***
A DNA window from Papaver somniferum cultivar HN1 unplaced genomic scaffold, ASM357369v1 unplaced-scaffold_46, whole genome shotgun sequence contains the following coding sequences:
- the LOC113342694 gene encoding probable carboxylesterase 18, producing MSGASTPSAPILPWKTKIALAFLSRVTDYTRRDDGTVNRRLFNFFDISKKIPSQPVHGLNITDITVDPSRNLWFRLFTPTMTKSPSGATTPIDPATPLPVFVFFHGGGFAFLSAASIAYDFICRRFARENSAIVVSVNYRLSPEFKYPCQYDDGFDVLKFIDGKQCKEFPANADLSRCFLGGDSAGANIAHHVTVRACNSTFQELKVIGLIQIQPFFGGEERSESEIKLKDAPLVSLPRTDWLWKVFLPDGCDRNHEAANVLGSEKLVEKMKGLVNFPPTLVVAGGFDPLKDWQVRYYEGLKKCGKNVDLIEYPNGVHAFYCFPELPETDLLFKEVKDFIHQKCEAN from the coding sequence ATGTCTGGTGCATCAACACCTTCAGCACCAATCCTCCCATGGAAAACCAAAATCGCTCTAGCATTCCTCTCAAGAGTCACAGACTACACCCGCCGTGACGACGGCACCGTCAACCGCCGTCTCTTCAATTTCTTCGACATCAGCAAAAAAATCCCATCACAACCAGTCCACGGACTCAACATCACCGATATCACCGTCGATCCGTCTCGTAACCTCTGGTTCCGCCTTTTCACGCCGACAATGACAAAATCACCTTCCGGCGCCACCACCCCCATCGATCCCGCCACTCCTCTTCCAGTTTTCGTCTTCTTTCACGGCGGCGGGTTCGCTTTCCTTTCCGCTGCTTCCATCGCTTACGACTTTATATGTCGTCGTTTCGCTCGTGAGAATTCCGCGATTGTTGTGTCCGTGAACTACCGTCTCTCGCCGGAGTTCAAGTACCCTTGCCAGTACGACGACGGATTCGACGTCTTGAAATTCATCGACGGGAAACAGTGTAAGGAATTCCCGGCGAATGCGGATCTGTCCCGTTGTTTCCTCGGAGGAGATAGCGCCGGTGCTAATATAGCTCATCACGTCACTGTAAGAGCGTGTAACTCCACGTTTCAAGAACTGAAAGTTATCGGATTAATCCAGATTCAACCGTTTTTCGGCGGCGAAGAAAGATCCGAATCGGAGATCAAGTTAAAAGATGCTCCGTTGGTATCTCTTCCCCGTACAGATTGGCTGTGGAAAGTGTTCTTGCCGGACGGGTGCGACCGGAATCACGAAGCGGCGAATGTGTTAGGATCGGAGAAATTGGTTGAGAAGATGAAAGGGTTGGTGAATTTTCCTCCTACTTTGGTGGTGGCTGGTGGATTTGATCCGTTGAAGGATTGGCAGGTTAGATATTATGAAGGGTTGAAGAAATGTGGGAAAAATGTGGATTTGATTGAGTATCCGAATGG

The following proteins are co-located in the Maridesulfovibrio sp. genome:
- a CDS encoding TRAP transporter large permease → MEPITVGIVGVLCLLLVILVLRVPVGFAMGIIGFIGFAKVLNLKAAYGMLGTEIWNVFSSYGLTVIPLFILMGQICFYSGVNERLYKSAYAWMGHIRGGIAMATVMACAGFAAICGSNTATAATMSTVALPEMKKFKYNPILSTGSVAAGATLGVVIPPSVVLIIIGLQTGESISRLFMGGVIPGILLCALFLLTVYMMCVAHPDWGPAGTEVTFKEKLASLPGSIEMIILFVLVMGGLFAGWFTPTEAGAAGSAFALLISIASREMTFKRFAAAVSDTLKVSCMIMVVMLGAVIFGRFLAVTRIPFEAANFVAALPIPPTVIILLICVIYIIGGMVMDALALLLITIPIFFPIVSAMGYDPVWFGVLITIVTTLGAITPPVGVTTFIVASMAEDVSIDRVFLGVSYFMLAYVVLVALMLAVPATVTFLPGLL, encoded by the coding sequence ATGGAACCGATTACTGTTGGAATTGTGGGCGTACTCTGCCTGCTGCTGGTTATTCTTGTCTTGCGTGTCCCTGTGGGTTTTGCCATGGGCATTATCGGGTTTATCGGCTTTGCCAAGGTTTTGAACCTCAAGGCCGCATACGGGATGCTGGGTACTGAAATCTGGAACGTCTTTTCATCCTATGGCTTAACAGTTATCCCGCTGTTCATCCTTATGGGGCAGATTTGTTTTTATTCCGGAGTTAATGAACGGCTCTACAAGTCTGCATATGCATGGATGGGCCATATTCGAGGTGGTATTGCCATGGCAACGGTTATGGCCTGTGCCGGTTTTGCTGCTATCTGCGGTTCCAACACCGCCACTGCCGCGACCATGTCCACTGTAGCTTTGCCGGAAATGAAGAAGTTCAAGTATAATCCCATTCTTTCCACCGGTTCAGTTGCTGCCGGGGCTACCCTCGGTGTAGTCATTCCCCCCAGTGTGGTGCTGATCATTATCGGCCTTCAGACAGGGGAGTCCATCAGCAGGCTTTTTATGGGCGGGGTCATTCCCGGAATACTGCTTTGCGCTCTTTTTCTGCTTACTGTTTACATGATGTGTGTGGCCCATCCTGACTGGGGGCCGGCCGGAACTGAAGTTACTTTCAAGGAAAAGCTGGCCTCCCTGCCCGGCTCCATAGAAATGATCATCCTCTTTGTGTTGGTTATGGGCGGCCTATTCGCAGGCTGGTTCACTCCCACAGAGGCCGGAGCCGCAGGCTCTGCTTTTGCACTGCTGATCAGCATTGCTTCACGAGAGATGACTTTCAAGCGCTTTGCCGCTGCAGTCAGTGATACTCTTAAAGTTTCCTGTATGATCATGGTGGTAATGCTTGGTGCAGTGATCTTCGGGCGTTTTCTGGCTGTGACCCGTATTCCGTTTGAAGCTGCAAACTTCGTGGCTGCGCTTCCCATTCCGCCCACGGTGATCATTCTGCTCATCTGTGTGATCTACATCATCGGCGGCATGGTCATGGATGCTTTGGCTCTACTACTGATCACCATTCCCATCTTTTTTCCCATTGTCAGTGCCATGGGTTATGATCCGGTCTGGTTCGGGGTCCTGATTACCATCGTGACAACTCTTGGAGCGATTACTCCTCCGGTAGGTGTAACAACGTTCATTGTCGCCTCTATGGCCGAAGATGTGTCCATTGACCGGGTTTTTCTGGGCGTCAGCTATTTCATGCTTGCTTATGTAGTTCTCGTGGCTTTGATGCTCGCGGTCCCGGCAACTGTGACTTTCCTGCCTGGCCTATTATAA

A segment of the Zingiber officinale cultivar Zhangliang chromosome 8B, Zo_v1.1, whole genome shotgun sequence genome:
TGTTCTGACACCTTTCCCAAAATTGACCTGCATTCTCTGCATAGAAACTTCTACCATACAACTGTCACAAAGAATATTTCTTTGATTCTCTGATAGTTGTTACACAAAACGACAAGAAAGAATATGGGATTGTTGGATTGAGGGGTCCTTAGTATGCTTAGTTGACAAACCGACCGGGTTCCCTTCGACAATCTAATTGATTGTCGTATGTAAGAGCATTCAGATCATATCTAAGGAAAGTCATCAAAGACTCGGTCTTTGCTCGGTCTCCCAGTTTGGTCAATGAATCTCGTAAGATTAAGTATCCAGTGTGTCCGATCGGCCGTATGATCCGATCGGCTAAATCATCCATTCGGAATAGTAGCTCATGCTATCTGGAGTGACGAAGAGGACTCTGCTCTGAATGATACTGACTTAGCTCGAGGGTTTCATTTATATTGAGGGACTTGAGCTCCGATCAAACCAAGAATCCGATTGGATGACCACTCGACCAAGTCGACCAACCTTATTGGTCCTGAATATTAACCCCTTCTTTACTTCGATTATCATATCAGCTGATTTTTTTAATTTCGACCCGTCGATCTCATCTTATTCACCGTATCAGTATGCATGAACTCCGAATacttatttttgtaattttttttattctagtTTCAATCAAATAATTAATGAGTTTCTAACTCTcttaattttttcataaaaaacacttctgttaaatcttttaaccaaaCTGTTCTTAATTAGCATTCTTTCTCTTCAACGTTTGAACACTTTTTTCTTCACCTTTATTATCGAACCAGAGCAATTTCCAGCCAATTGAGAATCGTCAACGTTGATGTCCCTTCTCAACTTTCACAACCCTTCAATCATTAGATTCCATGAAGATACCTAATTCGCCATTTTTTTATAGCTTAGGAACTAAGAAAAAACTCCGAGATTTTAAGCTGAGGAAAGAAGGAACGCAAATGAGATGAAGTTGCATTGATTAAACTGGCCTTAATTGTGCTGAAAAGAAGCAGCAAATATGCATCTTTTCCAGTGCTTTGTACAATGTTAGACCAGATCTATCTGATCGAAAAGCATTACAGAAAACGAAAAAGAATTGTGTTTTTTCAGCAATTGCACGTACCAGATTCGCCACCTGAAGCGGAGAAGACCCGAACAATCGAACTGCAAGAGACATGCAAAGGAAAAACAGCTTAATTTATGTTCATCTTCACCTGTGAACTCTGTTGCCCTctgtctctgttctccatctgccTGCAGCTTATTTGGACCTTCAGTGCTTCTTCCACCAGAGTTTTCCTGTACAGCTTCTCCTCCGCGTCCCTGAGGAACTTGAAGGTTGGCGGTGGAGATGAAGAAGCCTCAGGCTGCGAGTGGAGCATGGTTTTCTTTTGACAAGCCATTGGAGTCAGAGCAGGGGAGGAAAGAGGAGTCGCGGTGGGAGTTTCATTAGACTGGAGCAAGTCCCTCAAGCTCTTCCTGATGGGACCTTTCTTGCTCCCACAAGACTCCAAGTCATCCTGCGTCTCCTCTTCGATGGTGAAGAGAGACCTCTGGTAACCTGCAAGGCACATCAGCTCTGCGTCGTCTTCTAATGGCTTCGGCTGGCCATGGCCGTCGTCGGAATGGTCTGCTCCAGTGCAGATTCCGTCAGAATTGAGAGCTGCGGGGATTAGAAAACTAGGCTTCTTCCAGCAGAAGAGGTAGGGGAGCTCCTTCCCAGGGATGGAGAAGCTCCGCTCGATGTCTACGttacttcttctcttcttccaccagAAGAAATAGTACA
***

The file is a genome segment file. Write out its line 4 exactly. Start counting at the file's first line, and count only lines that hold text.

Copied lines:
- a CDS encoding TRAP transporter large permease → MEPITVGIVGVLCLLLVILVLRVPVGFAMGIIGFIGFAKVLNLKAAYGMLGTEIWNVFSSYGLTVIPLFILMGQICFYSGVNERLYKSAYAWMGHIRGGIAMATVMACAGFAAICGSNTATAATMSTVALPEMKKFKYNPILSTGSVAAGATLGVVIPPSVVLIIIGLQTGESISRLFMGGVIPGILLCALFLLTVYMMCVAHPDWGPAGTEVTFKEKLASLPGSIEMIILFVLVMGGLFAGWFTPTEAGAAGSAFALLISIASREMTFKRFAAAVSDTLKVSCMIMVVMLGAVIFGRFLAVTRIPFEAANFVAALPIPPTVIILLICVIYIIGGMVMDALALLLITIPIFFPIVSAMGYDPVWFGVLITIVTTLGAITPPVGVTTFIVASMAEDVSIDRVFLGVSYFMLAYVVLVALMLAVPATVTFLPGLL, encoded by the coding sequence ATGGAACCGATTACTGTTGGAATTGTGGGCGTACTCTGCCTGCTGCTGGTTATTCTTGTCTTGCGTGTCCCTGTGGGTTTTGCCATGGGCATTATCGGGTTTATCGGCTTTGCCAAGGTTTTGAACCTCAAGGCCGCATACGGGATGCTGGGTACTGAAATCTGGAACGTCTTTTCATCCTATGGCTTAACAGTTATCCCGCTGTTCATCCTTATGGGGCAGATTTGTTTTTATTCCGGAGTTAATGAACGGCTCTACAAGTCTGCATATGCATGGATGGGCCATATTCGAGGTGGTATTGCCATGGCAACGGTTATGGCCTGTGCCGGTTTTGCTGCTATCTGCGGTTCCAACACCGCCACTGCCGCGACCATGTCCACTGTAGCTTTGCCGGAAATGAAGAAGTTCAAGTATAATCCCATTCTTTCCACCGGTTCAGTTGCTGCCGGGGCTACCCTCGGTGTAGTCATTCCCCCCAGTGTGGTGCTGATCATTATCGGCCTTCAGACAGGGGAGTCCATCAGCAGGCTTTTTATGGGCGGGGTCATTCCCGGAATACTGCTTTGCGCTCTTTTTCTGCTTACTGTTTACATGATGTGTGTGGCCCATCCTGACTGGGGGCCGGCCGGAACTGAAGTTACTTTCAAGGAAAAGCTGGCCTCCCTGCCCGGCTCCATAGAAATGATCATCCTCTTTGTGTTGGTTATGGGCGGCCTATTCGCAGGCTGGTTCACTCCCACAGAGGCCGGAGCCGCAGGCTCTGCTTTTGCACTGCTGATCAGCATTGCTTCACGAGAGATGACTTTCAAGCGCTTTGCCGCTGCAGTCAGTGATACTCTTAAAGTTTCCTGTATGATCATGGTGGTAATGCTTGGTGCAGTGATCTTCGGGCGTTTTCTGGCTGTGACCCGTATTCCGTTTGAAGCTGCAAACTTCGTGGCTGCGCTTCCCATTCCGCCCACGGTGATCATTCTGCTCATCTGTGTGATCTACATCATCGGCGGCATGGTCATGGATGCTTTGGCTCTACTACTGATCACCATTCCCATCTTTTTTCCCATTGTCAGTGCCATGGGTTATGATCCGGTCTGGTTCGGGGTCCTGATTACCATCGTGACAACTCTTGGAGCGATTACTCCTCCGGTAGGTGTAACAACGTTCATTGTCGCCTCTATGGCCGAAGATGTGTCCATTGACCGGGTTTTTCTGGGCGTCAGCTATTTCATGCTTGCTTATGTAGTTCTCGTGGCTTTGATGCTCGCGGTCCCGGCAACTGTGACTTTCCTGCCTGGCCTATTATAA